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Note: If a film in which two socially awkward men make up paddleball games, do jigsaw puzzles, watch kung-fu movies, and face a terminal diagnosis, appeals to you, then bookmark this post, go watch the movie, Paddleton, on Netflix, and then come back to this post. I’m not going to spoil the whole movie here, but I am revealing the end of one minor thread.
Early in the melancholy comedy, Paddleton, we see Mark Duplass’s character, Michael, wearing a green shirt that his best friend, Andy (played by Ray Ramano) has had made for him. On the shirt, an unfinished hangman game, with only three letters revealed:
___ ___ _T_ ___ _Y_
___ ___ _R_ ___
For a year and a half, Michael has been trying to solve the puzzle: “It’s FATTY PORK!”
“No!” says Andy. “It’s not FATTY PORK. If it was FATTY PORK, then there would be two T’s. There’d be another T right there.”
“It’s SATAY FORK! Little fork. Little appetizer fork.”
“No- it’s not.” Andy says. “Nothing in the kitchen. Get out of the kitchen. I’ll give you that info, and that’s it.” And then, after a laugh, “I sort of think — I like that it bothers you.”
Toward the end of the movie, not long before Michael is about to die, he asks Andy to finally tell him the answer to the puzzle.
“I’ll tell you…. I don’t think you’re going to like it, though… It’s nothing.”
“Nothing?!” Michael is incredulous.
Andy explains. “Because when we do puzzles – it’s a lot of work and it’s hard, but it’s fun.”
Michael interrupts, “And there’s a finish!”
“But you always look sad,” Andy says. “You don’t see it. I see it. You always look sad. And so, you know what?” Andy thinks back to when he had the shirt made. “He’ll never get it. He’ll never get this shirt. This will be his favourite shirt.”
Yes. There is something in us that wants to solve puzzles and reach conclusions and resolve conflicts. There is something satisfying about this.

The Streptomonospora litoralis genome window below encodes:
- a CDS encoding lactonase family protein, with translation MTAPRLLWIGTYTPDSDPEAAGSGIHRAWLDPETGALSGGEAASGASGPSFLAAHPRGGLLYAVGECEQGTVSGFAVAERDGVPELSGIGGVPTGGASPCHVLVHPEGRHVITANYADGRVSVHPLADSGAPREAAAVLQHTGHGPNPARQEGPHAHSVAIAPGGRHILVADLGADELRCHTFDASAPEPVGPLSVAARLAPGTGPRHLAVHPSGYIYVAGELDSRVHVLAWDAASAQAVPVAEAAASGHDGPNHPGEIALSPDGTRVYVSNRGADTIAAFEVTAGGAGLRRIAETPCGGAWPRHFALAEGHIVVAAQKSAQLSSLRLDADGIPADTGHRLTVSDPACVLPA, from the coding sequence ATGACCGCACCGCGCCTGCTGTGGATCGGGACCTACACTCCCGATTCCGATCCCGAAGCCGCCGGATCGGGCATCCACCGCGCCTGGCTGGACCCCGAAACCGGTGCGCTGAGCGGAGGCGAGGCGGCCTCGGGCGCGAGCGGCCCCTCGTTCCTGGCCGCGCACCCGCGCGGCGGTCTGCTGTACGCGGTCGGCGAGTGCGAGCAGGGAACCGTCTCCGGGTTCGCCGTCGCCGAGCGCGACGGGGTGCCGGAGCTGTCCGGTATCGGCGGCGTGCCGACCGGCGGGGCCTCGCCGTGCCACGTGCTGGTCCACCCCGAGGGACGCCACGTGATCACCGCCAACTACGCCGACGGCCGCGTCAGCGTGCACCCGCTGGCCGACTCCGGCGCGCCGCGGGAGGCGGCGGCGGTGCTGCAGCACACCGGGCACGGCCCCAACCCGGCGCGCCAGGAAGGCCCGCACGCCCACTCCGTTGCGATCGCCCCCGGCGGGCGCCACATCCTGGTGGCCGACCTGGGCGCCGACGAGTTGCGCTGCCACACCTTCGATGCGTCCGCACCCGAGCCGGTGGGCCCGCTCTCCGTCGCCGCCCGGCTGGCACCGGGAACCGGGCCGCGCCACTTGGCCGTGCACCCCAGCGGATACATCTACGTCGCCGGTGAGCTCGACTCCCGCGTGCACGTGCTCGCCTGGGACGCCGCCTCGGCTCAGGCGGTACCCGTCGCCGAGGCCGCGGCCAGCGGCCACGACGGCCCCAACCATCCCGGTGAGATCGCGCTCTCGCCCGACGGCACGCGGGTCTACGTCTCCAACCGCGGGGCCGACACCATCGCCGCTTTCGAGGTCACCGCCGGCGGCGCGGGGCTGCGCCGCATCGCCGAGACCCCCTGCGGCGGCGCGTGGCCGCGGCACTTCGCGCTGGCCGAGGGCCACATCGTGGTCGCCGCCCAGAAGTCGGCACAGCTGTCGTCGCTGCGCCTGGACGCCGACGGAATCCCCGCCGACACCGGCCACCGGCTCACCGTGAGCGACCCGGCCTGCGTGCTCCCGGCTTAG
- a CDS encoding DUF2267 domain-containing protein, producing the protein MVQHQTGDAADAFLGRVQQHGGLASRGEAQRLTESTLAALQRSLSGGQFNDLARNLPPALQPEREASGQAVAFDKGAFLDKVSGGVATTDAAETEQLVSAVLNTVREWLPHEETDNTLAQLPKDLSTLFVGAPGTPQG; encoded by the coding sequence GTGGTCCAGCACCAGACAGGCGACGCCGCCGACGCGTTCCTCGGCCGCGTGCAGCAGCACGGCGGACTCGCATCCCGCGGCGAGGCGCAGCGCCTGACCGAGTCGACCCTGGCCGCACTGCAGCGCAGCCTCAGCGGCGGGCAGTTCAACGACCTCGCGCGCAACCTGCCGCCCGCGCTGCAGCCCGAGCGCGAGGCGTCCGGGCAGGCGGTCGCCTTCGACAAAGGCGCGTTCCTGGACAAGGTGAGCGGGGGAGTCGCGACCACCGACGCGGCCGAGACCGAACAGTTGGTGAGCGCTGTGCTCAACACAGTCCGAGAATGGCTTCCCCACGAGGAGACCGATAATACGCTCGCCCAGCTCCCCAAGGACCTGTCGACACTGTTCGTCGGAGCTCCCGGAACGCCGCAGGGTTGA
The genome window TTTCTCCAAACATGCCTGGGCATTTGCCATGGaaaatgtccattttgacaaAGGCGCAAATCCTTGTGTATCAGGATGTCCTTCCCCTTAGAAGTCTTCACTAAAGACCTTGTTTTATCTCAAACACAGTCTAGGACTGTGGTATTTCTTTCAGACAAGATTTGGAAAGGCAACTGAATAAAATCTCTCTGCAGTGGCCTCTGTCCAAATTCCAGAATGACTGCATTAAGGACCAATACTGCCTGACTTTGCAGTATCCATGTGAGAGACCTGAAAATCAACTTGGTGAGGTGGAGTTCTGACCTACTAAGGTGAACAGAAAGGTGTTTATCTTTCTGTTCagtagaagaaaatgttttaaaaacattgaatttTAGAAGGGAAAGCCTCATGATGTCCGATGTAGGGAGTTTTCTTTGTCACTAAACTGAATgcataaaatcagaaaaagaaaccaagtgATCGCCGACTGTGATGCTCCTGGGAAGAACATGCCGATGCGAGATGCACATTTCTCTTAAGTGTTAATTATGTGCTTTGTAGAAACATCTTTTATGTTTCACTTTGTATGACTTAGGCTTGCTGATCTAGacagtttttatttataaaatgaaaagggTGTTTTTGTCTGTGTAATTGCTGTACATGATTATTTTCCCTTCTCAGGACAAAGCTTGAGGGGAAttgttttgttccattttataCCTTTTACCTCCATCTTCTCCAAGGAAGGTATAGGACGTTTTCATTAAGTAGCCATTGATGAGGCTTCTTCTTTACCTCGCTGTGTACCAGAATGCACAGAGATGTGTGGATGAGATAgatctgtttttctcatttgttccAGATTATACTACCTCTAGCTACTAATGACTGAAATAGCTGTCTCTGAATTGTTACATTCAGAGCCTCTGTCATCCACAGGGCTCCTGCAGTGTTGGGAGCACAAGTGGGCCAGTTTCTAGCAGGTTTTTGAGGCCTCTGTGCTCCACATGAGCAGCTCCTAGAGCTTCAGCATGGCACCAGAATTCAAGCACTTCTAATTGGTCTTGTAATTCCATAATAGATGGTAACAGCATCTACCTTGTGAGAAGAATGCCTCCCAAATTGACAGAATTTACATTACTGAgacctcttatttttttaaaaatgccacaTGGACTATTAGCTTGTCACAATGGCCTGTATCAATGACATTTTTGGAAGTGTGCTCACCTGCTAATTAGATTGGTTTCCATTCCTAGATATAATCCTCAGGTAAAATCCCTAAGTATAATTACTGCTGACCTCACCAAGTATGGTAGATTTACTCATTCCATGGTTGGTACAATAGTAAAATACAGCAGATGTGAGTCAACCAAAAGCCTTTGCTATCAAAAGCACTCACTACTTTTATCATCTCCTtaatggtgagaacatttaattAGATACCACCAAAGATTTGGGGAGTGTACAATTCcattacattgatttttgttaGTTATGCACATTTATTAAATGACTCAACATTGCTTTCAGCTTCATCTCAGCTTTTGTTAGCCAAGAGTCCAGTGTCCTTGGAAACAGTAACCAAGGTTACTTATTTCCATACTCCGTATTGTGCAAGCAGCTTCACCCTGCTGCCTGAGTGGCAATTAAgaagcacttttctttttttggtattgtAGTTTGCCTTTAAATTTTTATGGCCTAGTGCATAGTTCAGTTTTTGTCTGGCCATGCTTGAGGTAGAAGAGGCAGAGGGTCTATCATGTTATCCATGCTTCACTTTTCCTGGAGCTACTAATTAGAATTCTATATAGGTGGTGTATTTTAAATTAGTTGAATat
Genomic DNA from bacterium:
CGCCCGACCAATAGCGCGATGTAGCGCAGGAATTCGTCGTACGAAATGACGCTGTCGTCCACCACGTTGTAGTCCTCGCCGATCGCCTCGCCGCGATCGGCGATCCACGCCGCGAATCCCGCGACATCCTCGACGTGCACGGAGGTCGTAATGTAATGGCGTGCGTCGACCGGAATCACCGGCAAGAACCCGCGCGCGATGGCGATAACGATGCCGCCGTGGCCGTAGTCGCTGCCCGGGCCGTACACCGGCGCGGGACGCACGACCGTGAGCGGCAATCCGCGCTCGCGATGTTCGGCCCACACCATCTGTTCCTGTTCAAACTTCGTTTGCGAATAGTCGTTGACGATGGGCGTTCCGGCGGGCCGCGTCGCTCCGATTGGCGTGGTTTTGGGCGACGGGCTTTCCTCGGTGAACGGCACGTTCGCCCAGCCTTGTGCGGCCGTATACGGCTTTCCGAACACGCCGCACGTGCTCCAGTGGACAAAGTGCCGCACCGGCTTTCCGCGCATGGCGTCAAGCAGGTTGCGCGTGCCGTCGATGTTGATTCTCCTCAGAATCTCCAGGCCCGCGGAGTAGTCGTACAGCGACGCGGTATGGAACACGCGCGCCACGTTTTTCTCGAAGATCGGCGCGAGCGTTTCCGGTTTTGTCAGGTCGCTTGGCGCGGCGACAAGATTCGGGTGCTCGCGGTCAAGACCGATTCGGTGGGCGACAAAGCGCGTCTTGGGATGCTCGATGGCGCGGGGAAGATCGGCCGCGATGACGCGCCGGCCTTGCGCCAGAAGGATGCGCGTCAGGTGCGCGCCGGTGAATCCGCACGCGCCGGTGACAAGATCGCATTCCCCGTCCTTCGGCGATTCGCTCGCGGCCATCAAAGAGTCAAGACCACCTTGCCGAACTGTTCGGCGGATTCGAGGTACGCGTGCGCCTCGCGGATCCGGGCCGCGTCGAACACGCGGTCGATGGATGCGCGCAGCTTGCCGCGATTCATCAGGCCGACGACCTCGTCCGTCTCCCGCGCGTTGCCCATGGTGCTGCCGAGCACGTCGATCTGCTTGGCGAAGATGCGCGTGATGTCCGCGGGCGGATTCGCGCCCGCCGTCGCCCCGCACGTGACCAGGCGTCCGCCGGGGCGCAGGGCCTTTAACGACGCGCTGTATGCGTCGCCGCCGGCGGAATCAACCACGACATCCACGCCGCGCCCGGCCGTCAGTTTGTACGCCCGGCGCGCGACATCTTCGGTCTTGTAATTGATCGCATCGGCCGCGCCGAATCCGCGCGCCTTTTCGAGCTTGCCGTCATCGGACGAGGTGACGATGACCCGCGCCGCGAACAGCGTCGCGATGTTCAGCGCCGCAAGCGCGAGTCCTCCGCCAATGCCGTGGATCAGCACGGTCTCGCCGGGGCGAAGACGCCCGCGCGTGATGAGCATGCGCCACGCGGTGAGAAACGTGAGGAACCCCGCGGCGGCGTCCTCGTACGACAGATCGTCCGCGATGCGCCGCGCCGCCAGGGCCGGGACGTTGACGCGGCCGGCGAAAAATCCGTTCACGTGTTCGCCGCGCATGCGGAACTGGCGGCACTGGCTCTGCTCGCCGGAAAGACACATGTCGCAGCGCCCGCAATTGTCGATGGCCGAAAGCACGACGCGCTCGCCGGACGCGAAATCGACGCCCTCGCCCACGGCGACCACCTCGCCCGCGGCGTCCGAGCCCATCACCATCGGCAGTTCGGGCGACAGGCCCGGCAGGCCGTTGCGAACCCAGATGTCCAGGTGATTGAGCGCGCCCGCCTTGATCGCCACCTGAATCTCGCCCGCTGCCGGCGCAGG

AND YET, there is also something in us that delights in the lack of resolution – being unsatisfied.
Andy and Michael embodied this wisdom from Proverbs 25:2.
It is the glory of God to conceal a matter;
to search out a matter is the glory of kings.
It turns out that not solving a matter can be quite glorious. Fourth century bishop, St. Gregory of Nyssa, touches on this (italics mine):
The soul that looks finally to God,
conceives a new, mouth-watering desire
for His eternal beauty,
and tasting this,
she awakens to an ever greater yearning–
an ache never to be fully satisfied.
By this sweet hurt,
she never ceases to extend herself,
to touch those things beyond her reach
and ever beckoning.
By this she finds herself passing,
from her present circumstance
to enter more deeply the interior,
and to find there yet another circumstance awaiting.
And thus, at every point she learns
that each new splendour
is to be eclipsed by what will come–
and leads the belovéd to a beauty of her own.
I was struck, at the end of their shirt-conversation, by Michael’s smile… Even though he didn’t “get” the shirt that Andy got for him, he “got it.” In the end, the shirt was less about solving a puzzle and more about delight in friendship.
How un-satisfyingly satisfying…. that God has chosen to make known among us the glorious riches of this mystery, which is Christ in you, the hope of glory. (Colossians 1:27)